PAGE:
7. nesredep egrob, Aug 15, 2005
  8. What a beautiful city you live in!!!!

    I was there a few years ago when you guys took the America's cup away
    from us!
    Scott in Florida, Aug 15, 2005
  9. Yes, way OT. Not understanding your question, tho, unless it was how to
    put in a very long link from Mapquest.... (just use < to enclose it>.

    It'd be a lot handier if your sig line had the coordinates in
    copy-pastable format for the Mapquest link. I am not sure what format
    Google wants when entering coordinates- I think it can be done.
    John McWilliams, Aug 15, 2005
  10. Guest

    Oscar Guest

    (Snipped original post).

    Geez, you ask for comments on a dye sub printer and you get a bunch of
    garbage replies...none of them related to your quest.

    I, too, have the D70 as well as Nikon film cameras.

    If you want a dye sub printer...go ahead and buy one. Olympus, Canon,
    and HiTech make excellent ones. I have both as well as a Canon i9900 ink
    jet printer. I have been satisfied with prints from all three. HiTech
    had so many models, and I was unsure of the company's reputation, that I
    did not bother with them.

    Canon - makes two (?3) models. I don't know if the Selph is dye sub or
    ink jet. The 300 is portable if you buy the battery. My subjects are
    flowers and landscapes. The dye sub colors are not as vivid as the Canon
    ink jet.

    Olympus - makes the 440 monster and the smaller one that prints 5X7. I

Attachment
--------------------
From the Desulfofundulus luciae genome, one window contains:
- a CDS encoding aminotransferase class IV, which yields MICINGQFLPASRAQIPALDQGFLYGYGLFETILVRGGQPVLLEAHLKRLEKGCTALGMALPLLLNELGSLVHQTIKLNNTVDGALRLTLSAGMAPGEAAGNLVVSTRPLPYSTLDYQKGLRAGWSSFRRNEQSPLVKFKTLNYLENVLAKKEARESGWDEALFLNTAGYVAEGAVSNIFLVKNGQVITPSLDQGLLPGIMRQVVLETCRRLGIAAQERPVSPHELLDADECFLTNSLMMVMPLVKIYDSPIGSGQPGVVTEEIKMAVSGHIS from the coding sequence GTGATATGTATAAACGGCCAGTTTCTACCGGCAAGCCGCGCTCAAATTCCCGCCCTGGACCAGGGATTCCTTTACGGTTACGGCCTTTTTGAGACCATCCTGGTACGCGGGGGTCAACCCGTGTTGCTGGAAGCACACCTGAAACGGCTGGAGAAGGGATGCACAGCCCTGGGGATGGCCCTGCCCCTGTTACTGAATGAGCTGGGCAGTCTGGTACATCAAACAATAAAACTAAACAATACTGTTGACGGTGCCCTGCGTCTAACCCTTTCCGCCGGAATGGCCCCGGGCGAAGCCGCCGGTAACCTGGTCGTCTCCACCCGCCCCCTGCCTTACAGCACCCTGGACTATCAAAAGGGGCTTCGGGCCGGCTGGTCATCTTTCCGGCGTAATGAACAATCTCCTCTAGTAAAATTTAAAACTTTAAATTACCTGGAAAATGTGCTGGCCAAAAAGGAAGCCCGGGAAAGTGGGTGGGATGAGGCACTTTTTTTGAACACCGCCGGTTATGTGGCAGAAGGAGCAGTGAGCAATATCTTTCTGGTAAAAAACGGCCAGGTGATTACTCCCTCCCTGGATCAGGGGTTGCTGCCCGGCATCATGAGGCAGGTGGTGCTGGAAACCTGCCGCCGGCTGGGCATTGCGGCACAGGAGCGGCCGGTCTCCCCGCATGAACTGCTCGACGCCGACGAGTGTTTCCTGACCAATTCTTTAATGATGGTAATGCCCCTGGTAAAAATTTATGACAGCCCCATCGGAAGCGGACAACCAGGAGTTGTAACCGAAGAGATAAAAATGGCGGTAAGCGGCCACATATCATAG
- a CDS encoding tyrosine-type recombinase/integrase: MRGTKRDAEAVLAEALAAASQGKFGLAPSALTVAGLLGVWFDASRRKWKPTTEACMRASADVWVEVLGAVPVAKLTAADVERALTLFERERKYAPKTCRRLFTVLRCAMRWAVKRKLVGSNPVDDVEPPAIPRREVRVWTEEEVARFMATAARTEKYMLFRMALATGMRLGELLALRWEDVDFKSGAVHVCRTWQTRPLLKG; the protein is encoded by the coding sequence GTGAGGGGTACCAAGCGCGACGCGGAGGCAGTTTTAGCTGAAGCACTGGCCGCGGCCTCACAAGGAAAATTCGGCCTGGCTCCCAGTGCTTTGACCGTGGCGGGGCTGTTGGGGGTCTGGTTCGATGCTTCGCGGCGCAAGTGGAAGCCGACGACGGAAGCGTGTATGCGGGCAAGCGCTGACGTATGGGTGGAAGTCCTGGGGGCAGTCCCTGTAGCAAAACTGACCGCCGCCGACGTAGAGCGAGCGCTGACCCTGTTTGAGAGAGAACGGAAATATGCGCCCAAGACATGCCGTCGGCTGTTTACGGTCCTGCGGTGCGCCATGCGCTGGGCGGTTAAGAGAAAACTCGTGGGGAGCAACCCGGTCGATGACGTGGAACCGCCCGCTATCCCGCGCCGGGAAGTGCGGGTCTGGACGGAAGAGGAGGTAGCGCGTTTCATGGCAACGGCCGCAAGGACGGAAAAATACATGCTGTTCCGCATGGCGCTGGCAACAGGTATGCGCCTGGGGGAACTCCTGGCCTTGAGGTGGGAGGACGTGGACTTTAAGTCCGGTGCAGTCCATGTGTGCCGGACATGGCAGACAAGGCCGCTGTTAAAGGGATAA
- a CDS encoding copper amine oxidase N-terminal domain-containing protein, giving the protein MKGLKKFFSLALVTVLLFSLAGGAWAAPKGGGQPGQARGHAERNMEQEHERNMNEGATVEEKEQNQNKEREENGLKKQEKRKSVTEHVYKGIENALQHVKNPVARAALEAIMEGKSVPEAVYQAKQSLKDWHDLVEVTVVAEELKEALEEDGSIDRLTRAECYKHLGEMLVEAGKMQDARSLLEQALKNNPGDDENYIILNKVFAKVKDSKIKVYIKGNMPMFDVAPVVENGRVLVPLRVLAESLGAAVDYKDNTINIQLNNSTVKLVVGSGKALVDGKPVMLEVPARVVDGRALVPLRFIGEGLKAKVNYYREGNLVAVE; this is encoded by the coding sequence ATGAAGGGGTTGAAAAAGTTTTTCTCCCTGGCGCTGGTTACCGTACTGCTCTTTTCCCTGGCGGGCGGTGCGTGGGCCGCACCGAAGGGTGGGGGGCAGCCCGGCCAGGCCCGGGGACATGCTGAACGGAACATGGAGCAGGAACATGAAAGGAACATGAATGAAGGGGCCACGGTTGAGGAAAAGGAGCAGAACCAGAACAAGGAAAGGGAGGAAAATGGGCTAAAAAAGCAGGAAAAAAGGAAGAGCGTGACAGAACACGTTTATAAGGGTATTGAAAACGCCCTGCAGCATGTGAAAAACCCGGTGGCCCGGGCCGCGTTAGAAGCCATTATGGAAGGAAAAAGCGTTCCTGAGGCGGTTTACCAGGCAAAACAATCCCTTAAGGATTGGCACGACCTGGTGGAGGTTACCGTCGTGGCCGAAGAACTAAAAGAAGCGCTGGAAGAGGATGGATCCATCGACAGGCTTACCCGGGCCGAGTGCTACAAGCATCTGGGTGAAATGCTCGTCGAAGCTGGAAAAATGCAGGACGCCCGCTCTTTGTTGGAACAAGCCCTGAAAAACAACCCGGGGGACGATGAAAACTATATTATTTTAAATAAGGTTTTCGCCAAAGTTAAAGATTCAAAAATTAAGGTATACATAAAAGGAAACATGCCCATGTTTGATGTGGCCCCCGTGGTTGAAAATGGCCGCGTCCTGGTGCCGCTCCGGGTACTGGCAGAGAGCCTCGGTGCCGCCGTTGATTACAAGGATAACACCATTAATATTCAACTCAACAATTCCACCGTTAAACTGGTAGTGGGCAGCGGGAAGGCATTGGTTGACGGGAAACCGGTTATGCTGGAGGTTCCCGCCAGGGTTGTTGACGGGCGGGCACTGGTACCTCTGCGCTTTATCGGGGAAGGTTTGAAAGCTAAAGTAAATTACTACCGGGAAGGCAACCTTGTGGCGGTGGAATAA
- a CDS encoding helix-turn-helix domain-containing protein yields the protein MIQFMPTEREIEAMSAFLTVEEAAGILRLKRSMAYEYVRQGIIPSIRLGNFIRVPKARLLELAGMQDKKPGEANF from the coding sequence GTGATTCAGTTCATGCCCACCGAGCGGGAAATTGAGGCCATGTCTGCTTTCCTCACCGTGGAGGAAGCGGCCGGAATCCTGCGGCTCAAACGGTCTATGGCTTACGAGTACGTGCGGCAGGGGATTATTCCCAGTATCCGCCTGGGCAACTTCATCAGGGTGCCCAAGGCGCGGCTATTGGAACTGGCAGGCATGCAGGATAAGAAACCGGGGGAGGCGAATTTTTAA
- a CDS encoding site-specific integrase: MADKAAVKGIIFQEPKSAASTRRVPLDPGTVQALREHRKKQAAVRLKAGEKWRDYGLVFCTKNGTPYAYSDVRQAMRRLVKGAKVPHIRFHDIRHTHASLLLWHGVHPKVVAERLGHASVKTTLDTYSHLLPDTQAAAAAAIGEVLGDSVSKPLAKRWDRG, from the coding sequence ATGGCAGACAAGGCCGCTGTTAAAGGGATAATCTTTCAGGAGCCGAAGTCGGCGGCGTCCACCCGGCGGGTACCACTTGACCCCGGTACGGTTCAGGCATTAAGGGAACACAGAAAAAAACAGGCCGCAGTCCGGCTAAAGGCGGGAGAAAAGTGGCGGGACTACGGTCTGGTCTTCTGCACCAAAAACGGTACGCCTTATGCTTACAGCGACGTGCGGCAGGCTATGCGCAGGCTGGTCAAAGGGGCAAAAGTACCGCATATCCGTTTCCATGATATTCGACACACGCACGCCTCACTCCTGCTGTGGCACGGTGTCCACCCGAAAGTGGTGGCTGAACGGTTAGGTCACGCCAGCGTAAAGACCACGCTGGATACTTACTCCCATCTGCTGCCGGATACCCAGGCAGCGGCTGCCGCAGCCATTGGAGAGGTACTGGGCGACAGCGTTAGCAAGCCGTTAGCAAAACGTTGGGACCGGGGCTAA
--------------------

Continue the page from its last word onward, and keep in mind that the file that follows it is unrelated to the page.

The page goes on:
have the earlier model, 400. The 440 is quite heavy and makes a lot of
    noise. I can't tell you much about the 5X7 printer but I'm sure the
    quality is about the same. Again the colors are not as vivid as the
    Canon i9900 but maybe I just need some color management.

    The Canon printers can also print 6X8 for small panoramas, but you have
    to buy the holder as well as the 6X8 paper.

    I had an Epson 825 ink jet printer that was S-L-O-O-W. Though I hear
    that the latest models are faster. I do crave the new 2400 which is $$$.

    What I didn't like about the Epson 4X6 paper is all the perforated paper
    you had to remove after the print was made. Since the perforated paper
    was not even sized you had to remember which side had to go in first.
    Not overwhelming mentally just a PIA.

    I have printed 4X6 and 8X10 with all three printers and have been happy
    with the images. As someone pointed out, per picture the cost is less
    with an ink jet printer. If you want to make anything larger than 8X10
    you will need to buy an ink jet.

    The dys sub prints have a coating to protect against fingerprints and
    spills. This might matter if many people are going to be handling your
    prints, children, relatives, friends, etc.

    All modern printers handle PictBridge if you want to print directly from
    the camera. Though I'm not sure if the Olympus has that capability. Go
    to their website for further info.

    Bottom line, try out all the printers...if you decide on dye sub you